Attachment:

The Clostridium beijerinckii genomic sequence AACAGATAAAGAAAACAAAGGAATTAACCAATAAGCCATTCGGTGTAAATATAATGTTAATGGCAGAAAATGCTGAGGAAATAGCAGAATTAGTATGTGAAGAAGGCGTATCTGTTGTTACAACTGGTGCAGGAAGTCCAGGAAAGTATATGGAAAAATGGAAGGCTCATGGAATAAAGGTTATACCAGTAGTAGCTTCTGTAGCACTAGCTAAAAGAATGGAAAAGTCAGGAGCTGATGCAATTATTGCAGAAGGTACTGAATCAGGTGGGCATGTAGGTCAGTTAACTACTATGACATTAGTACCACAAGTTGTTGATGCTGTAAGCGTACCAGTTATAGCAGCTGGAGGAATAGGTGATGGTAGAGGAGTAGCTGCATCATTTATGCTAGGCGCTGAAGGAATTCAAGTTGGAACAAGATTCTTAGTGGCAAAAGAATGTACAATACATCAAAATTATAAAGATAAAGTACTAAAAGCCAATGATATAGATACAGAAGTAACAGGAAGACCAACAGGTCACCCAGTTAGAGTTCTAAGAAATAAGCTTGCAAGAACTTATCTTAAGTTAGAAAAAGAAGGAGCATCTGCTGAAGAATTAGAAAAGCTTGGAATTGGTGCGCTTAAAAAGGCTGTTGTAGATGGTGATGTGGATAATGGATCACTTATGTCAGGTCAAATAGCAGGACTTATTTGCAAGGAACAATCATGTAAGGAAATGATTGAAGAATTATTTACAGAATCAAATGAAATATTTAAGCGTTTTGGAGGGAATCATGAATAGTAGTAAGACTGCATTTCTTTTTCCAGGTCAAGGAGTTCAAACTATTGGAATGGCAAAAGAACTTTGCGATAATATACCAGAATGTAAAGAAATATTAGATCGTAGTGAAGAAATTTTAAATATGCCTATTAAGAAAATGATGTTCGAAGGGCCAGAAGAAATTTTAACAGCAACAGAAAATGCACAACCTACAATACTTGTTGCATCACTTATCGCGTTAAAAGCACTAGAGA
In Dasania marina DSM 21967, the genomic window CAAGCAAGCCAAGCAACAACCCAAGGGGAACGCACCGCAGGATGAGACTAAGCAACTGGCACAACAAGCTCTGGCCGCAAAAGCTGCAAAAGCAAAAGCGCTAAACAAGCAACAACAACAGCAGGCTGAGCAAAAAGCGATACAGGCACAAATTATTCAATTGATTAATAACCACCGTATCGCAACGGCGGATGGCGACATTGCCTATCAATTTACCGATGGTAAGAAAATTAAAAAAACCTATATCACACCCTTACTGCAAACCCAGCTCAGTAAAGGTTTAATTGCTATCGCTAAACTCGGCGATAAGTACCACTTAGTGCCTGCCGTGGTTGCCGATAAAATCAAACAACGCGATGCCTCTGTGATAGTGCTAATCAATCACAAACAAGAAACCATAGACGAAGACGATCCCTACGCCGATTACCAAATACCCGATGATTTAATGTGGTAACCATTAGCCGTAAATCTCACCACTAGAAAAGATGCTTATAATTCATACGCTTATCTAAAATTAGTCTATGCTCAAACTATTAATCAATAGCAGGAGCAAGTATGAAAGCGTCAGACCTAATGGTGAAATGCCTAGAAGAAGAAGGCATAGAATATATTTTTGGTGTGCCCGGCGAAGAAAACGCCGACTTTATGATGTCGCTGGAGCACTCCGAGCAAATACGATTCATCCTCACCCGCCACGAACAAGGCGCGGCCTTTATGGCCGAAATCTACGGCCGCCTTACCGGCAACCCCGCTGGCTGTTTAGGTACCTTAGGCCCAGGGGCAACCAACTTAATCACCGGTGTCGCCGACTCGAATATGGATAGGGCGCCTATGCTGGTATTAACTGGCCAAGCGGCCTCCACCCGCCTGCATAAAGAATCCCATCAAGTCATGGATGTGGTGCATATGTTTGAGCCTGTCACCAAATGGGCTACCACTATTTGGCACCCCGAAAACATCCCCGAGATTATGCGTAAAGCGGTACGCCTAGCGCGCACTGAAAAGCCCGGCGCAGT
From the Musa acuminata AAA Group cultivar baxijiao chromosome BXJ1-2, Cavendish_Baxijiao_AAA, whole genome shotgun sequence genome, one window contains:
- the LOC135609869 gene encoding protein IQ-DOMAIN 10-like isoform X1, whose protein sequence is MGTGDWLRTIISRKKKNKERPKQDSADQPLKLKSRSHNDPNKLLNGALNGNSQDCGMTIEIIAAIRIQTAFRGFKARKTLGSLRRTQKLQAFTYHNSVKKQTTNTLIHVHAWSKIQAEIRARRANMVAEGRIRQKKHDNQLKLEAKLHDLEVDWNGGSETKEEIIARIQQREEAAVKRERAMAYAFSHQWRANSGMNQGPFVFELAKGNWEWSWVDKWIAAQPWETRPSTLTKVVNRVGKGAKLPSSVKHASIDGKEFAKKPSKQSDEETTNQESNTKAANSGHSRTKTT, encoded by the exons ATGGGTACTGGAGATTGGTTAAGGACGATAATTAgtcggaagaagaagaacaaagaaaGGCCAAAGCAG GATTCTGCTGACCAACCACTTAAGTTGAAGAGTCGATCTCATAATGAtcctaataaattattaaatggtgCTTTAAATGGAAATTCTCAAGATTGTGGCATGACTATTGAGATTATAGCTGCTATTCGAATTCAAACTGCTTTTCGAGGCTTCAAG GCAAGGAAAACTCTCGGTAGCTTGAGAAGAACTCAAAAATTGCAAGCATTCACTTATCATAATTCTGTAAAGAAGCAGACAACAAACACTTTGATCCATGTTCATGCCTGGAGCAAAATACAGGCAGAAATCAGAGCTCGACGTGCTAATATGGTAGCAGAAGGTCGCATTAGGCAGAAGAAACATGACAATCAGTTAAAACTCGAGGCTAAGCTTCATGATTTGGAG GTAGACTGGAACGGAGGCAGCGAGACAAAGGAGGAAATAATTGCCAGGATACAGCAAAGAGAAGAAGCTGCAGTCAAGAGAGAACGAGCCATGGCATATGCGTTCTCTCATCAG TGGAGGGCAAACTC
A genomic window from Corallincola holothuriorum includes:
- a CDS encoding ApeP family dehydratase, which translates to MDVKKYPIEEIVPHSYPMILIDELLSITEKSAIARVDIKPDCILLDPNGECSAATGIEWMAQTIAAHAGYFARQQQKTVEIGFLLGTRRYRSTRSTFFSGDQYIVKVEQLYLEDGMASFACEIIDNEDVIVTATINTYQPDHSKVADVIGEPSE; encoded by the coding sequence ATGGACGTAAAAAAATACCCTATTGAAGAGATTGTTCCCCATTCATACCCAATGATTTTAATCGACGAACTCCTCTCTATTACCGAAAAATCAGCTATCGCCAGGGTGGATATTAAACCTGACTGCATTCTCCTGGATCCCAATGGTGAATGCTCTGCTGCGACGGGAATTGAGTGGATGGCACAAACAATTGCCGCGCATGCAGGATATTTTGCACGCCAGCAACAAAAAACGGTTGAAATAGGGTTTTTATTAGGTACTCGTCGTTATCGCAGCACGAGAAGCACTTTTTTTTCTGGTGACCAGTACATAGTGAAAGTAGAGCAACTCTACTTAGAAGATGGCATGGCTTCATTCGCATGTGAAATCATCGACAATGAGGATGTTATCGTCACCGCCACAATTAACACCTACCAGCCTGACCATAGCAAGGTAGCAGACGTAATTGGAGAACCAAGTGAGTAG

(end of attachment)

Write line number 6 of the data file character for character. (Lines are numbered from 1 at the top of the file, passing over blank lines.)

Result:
- a CDS encoding ApeP family dehydratase, which translates to MDVKKYPIEEIVPHSYPMILIDELLSITEKSAIARVDIKPDCILLDPNGECSAATGIEWMAQTIAAHAGYFARQQQKTVEIGFLLGTRRYRSTRSTFFSGDQYIVKVEQLYLEDGMASFACEIIDNEDVIVTATINTYQPDHSKVADVIGEPSE; encoded by the coding sequence ATGGACGTAAAAAAATACCCTATTGAAGAGATTGTTCCCCATTCATACCCAATGATTTTAATCGACGAACTCCTCTCTATTACCGAAAAATCAGCTATCGCCAGGGTGGATATTAAACCTGACTGCATTCTCCTGGATCCCAATGGTGAATGCTCTGCTGCGACGGGAATTGAGTGGATGGCACAAACAATTGCCGCGCATGCAGGATATTTTGCACGCCAGCAACAAAAAACGGTTGAAATAGGGTTTTTATTAGGTACTCGTCGTTATCGCAGCACGAGAAGCACTTTTTTTTCTGGTGACCAGTACATAGTGAAAGTAGAGCAACTCTACTTAGAAGATGGCATGGCTTCATTCGCATGTGAAATCATCGACAATGAGGATGTTATCGTCACCGCCACAATTAACACCTACCAGCCTGACCATAGCAAGGTAGCAGACGTAATTGGAGAACCAAGTGAGTAG